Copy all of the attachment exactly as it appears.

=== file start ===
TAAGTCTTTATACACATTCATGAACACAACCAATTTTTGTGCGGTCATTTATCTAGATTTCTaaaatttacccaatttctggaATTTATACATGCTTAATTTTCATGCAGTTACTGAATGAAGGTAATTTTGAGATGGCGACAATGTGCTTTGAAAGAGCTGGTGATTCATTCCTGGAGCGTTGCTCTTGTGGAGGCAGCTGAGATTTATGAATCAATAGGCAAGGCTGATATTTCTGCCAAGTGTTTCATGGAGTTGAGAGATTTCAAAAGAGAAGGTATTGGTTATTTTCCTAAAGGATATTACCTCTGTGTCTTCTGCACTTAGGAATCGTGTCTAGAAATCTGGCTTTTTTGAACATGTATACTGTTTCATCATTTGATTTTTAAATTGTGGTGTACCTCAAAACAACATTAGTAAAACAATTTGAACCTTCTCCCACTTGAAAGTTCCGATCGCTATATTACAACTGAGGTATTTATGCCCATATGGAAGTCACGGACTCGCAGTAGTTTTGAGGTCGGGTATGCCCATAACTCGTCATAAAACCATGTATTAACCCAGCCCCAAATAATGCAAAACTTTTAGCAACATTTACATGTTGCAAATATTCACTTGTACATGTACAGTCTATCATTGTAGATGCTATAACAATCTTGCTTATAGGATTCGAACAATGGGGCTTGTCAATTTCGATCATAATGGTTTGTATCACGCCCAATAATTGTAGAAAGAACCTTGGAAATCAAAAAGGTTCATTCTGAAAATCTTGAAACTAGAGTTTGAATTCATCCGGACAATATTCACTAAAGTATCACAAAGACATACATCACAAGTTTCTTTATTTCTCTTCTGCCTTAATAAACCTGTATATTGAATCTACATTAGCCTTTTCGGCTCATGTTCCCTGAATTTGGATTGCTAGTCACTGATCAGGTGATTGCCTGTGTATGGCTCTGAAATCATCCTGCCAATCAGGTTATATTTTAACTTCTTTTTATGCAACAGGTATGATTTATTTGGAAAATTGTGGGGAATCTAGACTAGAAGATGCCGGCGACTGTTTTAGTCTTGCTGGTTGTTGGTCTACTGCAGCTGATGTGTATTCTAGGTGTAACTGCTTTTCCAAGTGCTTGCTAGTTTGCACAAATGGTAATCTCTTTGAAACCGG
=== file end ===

TAAGTCTTTATACACATTCATGAACACAACCAATTTTTGTGCGGTCATTTATCTAGATTTCTaaaatttacccaatttctggaATTTATACATGCTTAATTTTCATGCAGTTACTGAATGAAGGTAATTTTGAGATGGCGACAATGTGCTTTGAAAGAGCTGGTGATTCATTCCTGGAGCGTTGCTCTTGTGGAGGCAGCTGAGATTTATGAATCAATAGGCAAGGCTGATATTTCTGCCAAGTGTTTCATGGAGTTGAGAGATTTCAAAAGAGAAGGTATTGGTTATTTTCCTAAAGGATATTACCTCTGTGTCTTCTGCACTTAGGAATCGTGTCTAGAAATCTGGCTTTTTTGAACATGTATACTGTTTCATCATTTGATTTTTAAATTGTGGTGTACCTCAAAACAACATTAGTAAAACAATTTGAACCTTCTCCCACTTGAAAGTTCCGATCGCTATATTACAACTGAGGTATTTATGCCCATATGGAAGTCACGGACTCGCAGTAGTTTTGAGGTCGGGTATGCCCATAACTCGTCATAAAACCATGTATTAACCCAGCCCCAAATAATGCAAAACTTTTAGCAACATTTACATGTTGCAAATATTCACTTGTACATGTACAGTCTATCATTGTAGATGCTATAACAATCTTGCTTATAGGATTCGAACAATGGGGCTTGTCAATTTCGATCATAATGGTTTGTATCACGCCCAATAATTGTAGAAAGAACCTTGGAAATCAAAAAGGTTCATTCTGAAAATCTTGAAACTAGAGTTTGAATTCATCCGGACAATATTCACTAAAGTATCACAAAGACATACATCACAAGTTTCTTTATTTCTCTTCTGCCTTAATAAACCTGTATATTGAATCTACATTAGCCTTTTCGGCTCATGTTCCCTGAATTTGGATTGCTAGTCACTGATCAGGTGATTGCCTGTGTATGGCTCTGAAATCATCCTGCCAATCAGGTTATATTTTAACTTCTTTTTATGCAACAGGTATGATTTATTTGGAAAATTGTGGGGAATCTAGACTAGAAGATGCCGGCGACTGTTTTAGTCTTGCTGGTTGTTGGTCTACTGCAGCTGATGTGTATTCTAGGTGTAACTGCTTTTCCAAGTGCTTGCTAGTTTGCACAAATGGTAATCTCTTTGAAACCGG